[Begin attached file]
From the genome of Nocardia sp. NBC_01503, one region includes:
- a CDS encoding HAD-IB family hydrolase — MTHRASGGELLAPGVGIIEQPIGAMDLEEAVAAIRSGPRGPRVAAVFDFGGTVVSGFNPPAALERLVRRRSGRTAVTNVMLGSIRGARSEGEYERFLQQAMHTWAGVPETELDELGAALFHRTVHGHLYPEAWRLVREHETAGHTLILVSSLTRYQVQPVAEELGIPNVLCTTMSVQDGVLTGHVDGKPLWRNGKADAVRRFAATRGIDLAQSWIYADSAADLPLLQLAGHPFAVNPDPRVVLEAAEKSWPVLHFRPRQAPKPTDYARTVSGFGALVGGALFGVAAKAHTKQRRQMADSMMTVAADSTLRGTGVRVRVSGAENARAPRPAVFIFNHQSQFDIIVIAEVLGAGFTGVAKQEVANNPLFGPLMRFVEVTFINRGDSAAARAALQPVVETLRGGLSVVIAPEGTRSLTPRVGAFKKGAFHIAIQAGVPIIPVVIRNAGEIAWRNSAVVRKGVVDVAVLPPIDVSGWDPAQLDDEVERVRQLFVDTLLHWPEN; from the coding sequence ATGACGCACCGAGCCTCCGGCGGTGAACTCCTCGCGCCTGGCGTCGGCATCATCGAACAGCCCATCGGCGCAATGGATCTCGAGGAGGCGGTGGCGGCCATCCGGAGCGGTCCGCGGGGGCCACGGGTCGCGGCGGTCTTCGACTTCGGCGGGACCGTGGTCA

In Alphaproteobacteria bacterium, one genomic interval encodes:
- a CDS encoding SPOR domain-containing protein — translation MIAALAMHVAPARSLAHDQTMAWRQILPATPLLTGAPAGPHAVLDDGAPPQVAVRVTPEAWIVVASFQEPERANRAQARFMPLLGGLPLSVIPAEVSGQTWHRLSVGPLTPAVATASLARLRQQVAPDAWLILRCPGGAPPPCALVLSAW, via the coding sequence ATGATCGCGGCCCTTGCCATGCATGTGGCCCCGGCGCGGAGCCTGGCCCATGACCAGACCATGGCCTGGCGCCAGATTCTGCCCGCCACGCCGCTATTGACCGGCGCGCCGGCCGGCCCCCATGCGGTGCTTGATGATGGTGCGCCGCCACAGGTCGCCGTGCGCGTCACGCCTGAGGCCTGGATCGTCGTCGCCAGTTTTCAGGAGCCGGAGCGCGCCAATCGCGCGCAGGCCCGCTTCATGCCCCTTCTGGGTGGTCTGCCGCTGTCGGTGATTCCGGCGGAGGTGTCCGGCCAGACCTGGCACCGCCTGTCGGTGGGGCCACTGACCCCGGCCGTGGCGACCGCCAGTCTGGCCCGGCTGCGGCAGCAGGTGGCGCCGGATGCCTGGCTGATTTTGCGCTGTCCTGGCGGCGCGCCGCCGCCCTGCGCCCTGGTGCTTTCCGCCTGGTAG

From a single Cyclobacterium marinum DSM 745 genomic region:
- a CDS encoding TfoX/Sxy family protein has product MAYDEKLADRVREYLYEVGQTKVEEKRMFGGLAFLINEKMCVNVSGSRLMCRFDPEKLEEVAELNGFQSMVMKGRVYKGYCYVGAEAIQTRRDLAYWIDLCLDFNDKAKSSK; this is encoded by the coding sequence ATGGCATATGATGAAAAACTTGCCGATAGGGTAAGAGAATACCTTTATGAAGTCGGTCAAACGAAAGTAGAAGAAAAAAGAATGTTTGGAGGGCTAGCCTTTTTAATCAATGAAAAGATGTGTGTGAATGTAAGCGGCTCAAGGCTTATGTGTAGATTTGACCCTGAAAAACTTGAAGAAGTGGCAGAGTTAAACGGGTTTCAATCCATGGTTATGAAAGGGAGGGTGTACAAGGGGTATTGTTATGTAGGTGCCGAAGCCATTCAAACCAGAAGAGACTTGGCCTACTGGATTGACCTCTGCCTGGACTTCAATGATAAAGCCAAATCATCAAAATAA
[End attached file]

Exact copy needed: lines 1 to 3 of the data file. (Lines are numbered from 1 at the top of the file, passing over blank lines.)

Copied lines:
From the genome of Nocardia sp. NBC_01503, one region includes:
- a CDS encoding HAD-IB family hydrolase — MTHRASGGELLAPGVGIIEQPIGAMDLEEAVAAIRSGPRGPRVAAVFDFGGTVVSGFNPPAALERLVRRRSGRTAVTNVMLGSIRGARSEGEYERFLQQAMHTWAGVPETELDELGAALFHRTVHGHLYPEAWRLVREHETAGHTLILVSSLTRYQVQPVAEELGIPNVLCTTMSVQDGVLTGHVDGKPLWRNGKADAVRRFAATRGIDLAQSWIYADSAADLPLLQLAGHPFAVNPDPRVVLEAAEKSWPVLHFRPRQAPKPTDYARTVSGFGALVGGALFGVAAKAHTKQRRQMADSMMTVAADSTLRGTGVRVRVSGAENARAPRPAVFIFNHQSQFDIIVIAEVLGAGFTGVAKQEVANNPLFGPLMRFVEVTFINRGDSAAARAALQPVVETLRGGLSVVIAPEGTRSLTPRVGAFKKGAFHIAIQAGVPIIPVVIRNAGEIAWRNSAVVRKGVVDVAVLPPIDVSGWDPAQLDDEVERVRQLFVDTLLHWPEN; from the coding sequence ATGACGCACCGAGCCTCCGGCGGTGAACTCCTCGCGCCTGGCGTCGGCATCATCGAACAGCCCATCGGCGCAATGGATCTCGAGGAGGCGGTGGCGGCCATCCGGAGCGGTCCGCGGGGGCCACGGGTCGCGGCGGTCTTCGACTTCGGCGGGACCGTGGTCA

In Alphaproteobacteria bacterium, one genomic interval encodes: